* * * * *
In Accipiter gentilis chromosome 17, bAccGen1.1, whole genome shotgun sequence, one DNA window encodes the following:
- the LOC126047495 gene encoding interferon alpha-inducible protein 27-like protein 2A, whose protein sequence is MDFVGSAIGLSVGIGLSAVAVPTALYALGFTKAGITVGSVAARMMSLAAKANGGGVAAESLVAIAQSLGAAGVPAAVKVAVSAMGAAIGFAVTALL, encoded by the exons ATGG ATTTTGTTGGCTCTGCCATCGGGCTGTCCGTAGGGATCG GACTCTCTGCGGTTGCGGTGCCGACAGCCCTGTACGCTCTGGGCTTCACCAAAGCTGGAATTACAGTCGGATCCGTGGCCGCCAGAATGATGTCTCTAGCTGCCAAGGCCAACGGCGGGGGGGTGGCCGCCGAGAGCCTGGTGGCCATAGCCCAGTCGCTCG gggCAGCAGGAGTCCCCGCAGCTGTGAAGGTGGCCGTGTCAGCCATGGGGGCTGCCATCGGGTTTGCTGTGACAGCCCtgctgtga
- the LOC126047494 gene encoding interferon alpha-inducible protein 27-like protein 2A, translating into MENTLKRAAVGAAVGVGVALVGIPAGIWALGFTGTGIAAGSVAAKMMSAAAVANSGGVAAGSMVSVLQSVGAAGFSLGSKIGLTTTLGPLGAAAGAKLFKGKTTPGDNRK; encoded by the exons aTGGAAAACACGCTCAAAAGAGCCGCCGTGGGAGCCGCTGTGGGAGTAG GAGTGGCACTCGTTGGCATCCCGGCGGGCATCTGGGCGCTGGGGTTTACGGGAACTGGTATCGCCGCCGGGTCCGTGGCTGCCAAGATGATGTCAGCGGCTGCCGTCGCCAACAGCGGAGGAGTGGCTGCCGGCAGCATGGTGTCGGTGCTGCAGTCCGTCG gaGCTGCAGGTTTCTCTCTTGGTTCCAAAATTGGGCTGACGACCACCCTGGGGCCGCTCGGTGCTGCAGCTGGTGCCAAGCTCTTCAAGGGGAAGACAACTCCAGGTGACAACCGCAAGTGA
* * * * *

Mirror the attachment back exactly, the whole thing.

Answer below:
In Accipiter gentilis chromosome 17, bAccGen1.1, whole genome shotgun sequence, one DNA window encodes the following:
- the LOC126047495 gene encoding interferon alpha-inducible protein 27-like protein 2A, whose protein sequence is MDFVGSAIGLSVGIGLSAVAVPTALYALGFTKAGITVGSVAARMMSLAAKANGGGVAAESLVAIAQSLGAAGVPAAVKVAVSAMGAAIGFAVTALL, encoded by the exons ATGG ATTTTGTTGGCTCTGCCATCGGGCTGTCCGTAGGGATCG GACTCTCTGCGGTTGCGGTGCCGACAGCCCTGTACGCTCTGGGCTTCACCAAAGCTGGAATTACAGTCGGATCCGTGGCCGCCAGAATGATGTCTCTAGCTGCCAAGGCCAACGGCGGGGGGGTGGCCGCCGAGAGCCTGGTGGCCATAGCCCAGTCGCTCG gggCAGCAGGAGTCCCCGCAGCTGTGAAGGTGGCCGTGTCAGCCATGGGGGCTGCCATCGGGTTTGCTGTGACAGCCCtgctgtga
- the LOC126047494 gene encoding interferon alpha-inducible protein 27-like protein 2A, translating into MENTLKRAAVGAAVGVGVALVGIPAGIWALGFTGTGIAAGSVAAKMMSAAAVANSGGVAAGSMVSVLQSVGAAGFSLGSKIGLTTTLGPLGAAAGAKLFKGKTTPGDNRK; encoded by the exons aTGGAAAACACGCTCAAAAGAGCCGCCGTGGGAGCCGCTGTGGGAGTAG GAGTGGCACTCGTTGGCATCCCGGCGGGCATCTGGGCGCTGGGGTTTACGGGAACTGGTATCGCCGCCGGGTCCGTGGCTGCCAAGATGATGTCAGCGGCTGCCGTCGCCAACAGCGGAGGAGTGGCTGCCGGCAGCATGGTGTCGGTGCTGCAGTCCGTCG gaGCTGCAGGTTTCTCTCTTGGTTCCAAAATTGGGCTGACGACCACCCTGGGGCCGCTCGGTGCTGCAGCTGGTGCCAAGCTCTTCAAGGGGAAGACAACTCCAGGTGACAACCGCAAGTGA